WASHINGTON, DC – Among the many casualties of US President Donald Trump’s trade-policy misadventures, Turkey may be the saddest case to date. Until a few years ago, Turkey was an economic and geopolitical success story – one in which the United States could proudly claim to have played a key role. Though there were occasional bilateral disputes, Turkey remained a reliable ally for many decades.
But all that began to change in recent years. This summer, the Turkish economy started imploding under the weight of overly loose monetary and fiscal policies. Then, the US responded to the Turkish government’s failure to release an imprisoned American pastor by “punishing” the country with trade barriers and targeted sanctions. Trump announced that he was doubling US import tariffs on Turkish aluminum and steel, to 20% and 50%, respectively.
Turkey’s currency crisis could have been a wakeup call for the Turkish government to reverse its unsustainable economic policies. But owing to the Trump administration’s actions, President Recep Tayyip Erdoğan can instead pin the problem on the “bullets, cannonballs, and missiles of the economic war being waged against our country.”
To be sure, Erdoğan is hardly blameless. But it is worth remembering that Turkey’s integration into the West has long conferred significant strategic benefits on Europe and the US. After World War I and the disintegration of the Ottoman Empire, Turkey, under the secular modernizer Mustafa Kemal Atatürk, emerged as an independent country with national ambitions to join the West. After World War II, Turkey pursued this project in earnest, by joining NATO, the International Monetary Fund, the World Bank, and the General Agreement on Tariffs and Trade (the predecessor of the World Trade Organization). Between 1950 and 1953, Turkish troops fought under the United Nations Command in the Korean War.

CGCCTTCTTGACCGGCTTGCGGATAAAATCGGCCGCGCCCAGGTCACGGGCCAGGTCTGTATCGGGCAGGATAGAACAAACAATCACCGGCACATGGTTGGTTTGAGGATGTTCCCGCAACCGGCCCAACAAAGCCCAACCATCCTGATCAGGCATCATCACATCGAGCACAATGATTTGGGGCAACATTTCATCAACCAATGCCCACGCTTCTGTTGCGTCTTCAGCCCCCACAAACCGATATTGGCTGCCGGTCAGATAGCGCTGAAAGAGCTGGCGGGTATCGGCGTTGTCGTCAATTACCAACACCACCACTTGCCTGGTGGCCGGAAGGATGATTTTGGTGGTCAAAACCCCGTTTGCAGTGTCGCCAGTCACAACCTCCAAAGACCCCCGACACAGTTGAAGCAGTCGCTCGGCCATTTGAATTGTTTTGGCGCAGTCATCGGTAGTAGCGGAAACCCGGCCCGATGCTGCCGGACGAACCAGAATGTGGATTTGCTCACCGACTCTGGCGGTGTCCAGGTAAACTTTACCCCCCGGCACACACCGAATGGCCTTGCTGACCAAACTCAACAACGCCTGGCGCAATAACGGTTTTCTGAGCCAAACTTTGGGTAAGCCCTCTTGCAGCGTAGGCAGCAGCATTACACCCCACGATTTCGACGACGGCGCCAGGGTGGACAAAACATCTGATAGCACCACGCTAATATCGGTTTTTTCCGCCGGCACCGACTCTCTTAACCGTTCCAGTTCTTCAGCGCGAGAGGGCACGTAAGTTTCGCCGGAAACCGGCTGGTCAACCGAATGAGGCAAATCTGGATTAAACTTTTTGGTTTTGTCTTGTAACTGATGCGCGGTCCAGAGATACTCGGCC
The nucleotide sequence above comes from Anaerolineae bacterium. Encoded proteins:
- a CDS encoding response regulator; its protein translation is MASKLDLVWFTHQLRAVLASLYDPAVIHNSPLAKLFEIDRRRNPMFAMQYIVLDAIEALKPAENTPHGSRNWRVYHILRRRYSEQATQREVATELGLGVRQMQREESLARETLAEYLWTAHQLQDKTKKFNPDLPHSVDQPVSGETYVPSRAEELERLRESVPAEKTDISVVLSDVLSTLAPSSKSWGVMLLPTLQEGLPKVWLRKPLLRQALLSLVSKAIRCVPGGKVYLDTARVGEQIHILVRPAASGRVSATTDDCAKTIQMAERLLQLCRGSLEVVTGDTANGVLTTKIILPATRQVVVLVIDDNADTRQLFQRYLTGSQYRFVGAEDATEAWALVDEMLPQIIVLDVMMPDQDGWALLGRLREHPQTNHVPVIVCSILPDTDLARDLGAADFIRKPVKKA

Then, in 1963, Turkey entered into an Association Agreement with the European Economic Community; in 1995, it entered into a customs union for manufactured goods with the EU. Most recently, Turkey has provided vital support in the European Union’s effort to curb migration. As such, the EU is unlikely to support Trump’s current policy toward Turkey, despite European concerns about the Erdoğan government’s track record on human rights and the rule of law.
Erdoğan’s Justice and Development Party (AKP) came to power in 2002, following a severe foreign-exchange crisis in 2001, which itself was preceded by a half-century of volatile growth. With the support of an IMF program, the new government continued the reforms initiated by its predecessor, and the program’s success surpassed all expectations. In Turkey’s 2007 election, support for the AKP grew further; and by 2010, the country’s per capita income had tripled since the start of the century. Turkey was a functioning democracy that had achieved middle-income status.
But in recent years, as the Turkish economy continued to grow, Erdoğan’s government became more authoritarian. And this June, Erdoğan was reelected to the presidency under a new constitution that grants him unprecedented executive powers. In the run-up to the election, government spending increased sharply, and Erdoğan pressured the Turkish central bank to keep interest rates low.